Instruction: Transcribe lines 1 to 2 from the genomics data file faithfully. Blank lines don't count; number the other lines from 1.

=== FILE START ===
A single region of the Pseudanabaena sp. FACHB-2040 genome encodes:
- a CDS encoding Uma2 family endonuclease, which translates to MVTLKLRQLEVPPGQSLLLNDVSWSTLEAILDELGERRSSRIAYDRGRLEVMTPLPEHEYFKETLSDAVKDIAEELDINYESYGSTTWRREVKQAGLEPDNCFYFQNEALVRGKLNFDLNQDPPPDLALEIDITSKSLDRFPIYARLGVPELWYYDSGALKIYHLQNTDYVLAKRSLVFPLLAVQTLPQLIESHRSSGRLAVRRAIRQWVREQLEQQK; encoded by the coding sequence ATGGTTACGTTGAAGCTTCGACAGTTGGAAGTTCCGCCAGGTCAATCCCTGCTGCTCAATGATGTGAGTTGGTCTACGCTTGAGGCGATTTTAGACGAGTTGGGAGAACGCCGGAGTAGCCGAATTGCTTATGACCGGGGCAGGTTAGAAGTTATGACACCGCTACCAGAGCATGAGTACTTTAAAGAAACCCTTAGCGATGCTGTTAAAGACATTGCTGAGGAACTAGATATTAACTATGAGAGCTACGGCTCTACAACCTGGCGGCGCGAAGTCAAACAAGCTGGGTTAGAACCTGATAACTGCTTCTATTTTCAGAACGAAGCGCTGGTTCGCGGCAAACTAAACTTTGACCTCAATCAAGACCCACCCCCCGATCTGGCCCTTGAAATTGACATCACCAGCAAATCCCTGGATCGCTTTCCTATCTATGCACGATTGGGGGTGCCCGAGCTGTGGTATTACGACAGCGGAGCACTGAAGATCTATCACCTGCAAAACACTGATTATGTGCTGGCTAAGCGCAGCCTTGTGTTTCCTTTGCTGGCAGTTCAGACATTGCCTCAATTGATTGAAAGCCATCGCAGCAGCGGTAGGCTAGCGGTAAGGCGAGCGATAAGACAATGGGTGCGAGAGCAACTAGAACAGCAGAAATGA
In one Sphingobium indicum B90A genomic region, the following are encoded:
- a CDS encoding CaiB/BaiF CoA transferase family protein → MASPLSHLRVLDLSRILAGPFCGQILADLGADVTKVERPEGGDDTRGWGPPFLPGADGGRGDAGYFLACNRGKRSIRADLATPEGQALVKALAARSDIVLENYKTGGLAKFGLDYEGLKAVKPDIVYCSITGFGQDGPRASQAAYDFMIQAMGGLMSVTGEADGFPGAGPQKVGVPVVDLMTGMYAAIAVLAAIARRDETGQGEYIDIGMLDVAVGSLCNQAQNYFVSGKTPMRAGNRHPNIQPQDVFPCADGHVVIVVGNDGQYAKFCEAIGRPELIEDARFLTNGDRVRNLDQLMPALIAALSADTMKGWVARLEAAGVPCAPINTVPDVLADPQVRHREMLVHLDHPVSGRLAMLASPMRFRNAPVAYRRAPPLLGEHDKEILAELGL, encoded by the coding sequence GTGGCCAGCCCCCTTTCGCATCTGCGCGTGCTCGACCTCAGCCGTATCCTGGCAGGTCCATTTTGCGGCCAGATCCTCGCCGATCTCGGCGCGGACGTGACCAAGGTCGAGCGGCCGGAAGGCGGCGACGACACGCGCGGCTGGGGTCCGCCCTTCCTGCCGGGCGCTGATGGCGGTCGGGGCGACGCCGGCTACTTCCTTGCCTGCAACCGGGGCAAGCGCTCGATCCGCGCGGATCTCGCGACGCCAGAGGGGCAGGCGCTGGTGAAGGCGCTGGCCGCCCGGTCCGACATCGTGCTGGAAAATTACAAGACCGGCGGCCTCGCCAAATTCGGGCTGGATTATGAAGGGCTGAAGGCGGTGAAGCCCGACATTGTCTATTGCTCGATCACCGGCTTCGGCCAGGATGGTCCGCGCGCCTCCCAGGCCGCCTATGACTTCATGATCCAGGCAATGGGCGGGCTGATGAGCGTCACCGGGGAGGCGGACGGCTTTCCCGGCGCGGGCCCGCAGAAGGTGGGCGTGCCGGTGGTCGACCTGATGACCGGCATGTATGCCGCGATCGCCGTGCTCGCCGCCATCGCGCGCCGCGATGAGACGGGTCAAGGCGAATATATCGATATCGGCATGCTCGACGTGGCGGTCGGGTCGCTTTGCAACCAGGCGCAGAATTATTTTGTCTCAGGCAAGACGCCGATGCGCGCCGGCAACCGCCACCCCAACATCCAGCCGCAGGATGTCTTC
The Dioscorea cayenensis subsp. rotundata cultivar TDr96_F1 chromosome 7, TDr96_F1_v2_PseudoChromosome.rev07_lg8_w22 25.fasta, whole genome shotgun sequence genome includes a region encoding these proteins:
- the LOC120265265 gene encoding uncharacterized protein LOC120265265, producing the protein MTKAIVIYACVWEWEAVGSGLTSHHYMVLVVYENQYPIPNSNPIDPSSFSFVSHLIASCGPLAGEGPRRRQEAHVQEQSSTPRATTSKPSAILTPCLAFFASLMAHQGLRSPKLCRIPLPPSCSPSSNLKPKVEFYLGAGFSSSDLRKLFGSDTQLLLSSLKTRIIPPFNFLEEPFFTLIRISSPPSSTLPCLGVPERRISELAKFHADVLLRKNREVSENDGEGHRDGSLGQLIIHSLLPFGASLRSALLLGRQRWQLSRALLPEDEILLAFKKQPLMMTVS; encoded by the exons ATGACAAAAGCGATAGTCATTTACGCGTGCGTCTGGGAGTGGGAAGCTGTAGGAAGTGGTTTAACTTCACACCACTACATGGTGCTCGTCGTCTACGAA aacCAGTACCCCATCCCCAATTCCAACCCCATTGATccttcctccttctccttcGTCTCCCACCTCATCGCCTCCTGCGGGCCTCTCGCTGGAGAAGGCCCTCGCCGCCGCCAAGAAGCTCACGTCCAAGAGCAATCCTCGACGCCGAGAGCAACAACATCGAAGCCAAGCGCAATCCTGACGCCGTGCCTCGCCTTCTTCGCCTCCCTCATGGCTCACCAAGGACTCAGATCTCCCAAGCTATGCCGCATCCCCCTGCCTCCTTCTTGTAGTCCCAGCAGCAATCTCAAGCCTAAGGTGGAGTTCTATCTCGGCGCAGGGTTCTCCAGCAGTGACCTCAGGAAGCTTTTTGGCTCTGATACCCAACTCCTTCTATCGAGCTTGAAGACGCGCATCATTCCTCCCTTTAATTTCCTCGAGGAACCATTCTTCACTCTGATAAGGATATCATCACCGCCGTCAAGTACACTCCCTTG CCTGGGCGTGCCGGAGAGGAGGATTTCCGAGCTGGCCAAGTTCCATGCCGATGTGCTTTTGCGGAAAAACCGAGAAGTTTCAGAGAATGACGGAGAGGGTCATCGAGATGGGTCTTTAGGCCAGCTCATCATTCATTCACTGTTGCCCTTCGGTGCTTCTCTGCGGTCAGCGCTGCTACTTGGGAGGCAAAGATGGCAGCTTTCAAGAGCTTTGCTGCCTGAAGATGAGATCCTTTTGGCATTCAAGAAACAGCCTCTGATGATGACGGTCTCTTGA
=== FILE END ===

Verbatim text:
A single region of the Pseudanabaena sp. FACHB-2040 genome encodes:
- a CDS encoding Uma2 family endonuclease, which translates to MVTLKLRQLEVPPGQSLLLNDVSWSTLEAILDELGERRSSRIAYDRGRLEVMTPLPEHEYFKETLSDAVKDIAEELDINYESYGSTTWRREVKQAGLEPDNCFYFQNEALVRGKLNFDLNQDPPPDLALEIDITSKSLDRFPIYARLGVPELWYYDSGALKIYHLQNTDYVLAKRSLVFPLLAVQTLPQLIESHRSSGRLAVRRAIRQWVREQLEQQK; encoded by the coding sequence ATGGTTACGTTGAAGCTTCGACAGTTGGAAGTTCCGCCAGGTCAATCCCTGCTGCTCAATGATGTGAGTTGGTCTACGCTTGAGGCGATTTTAGACGAGTTGGGAGAACGCCGGAGTAGCCGAATTGCTTATGACCGGGGCAGGTTAGAAGTTATGACACCGCTACCAGAGCATGAGTACTTTAAAGAAACCCTTAGCGATGCTGTTAAAGACATTGCTGAGGAACTAGATATTAACTATGAGAGCTACGGCTCTACAACCTGGCGGCGCGAAGTCAAACAAGCTGGGTTAGAACCTGATAACTGCTTCTATTTTCAGAACGAAGCGCTGGTTCGCGGCAAACTAAACTTTGACCTCAATCAAGACCCACCCCCCGATCTGGCCCTTGAAATTGACATCACCAGCAAATCCCTGGATCGCTTTCCTATCTATGCACGATTGGGGGTGCCCGAGCTGTGGTATTACGACAGCGGAGCACTGAAGATCTATCACCTGCAAAACACTGATTATGTGCTGGCTAAGCGCAGCCTTGTGTTTCCTTTGCTGGCAGTTCAGACATTGCCTCAATTGATTGAAAGCCATCGCAGCAGCGGTAGGCTAGCGGTAAGGCGAGCGATAAGACAATGGGTGCGAGAGCAACTAGAACAGCAGAAATGA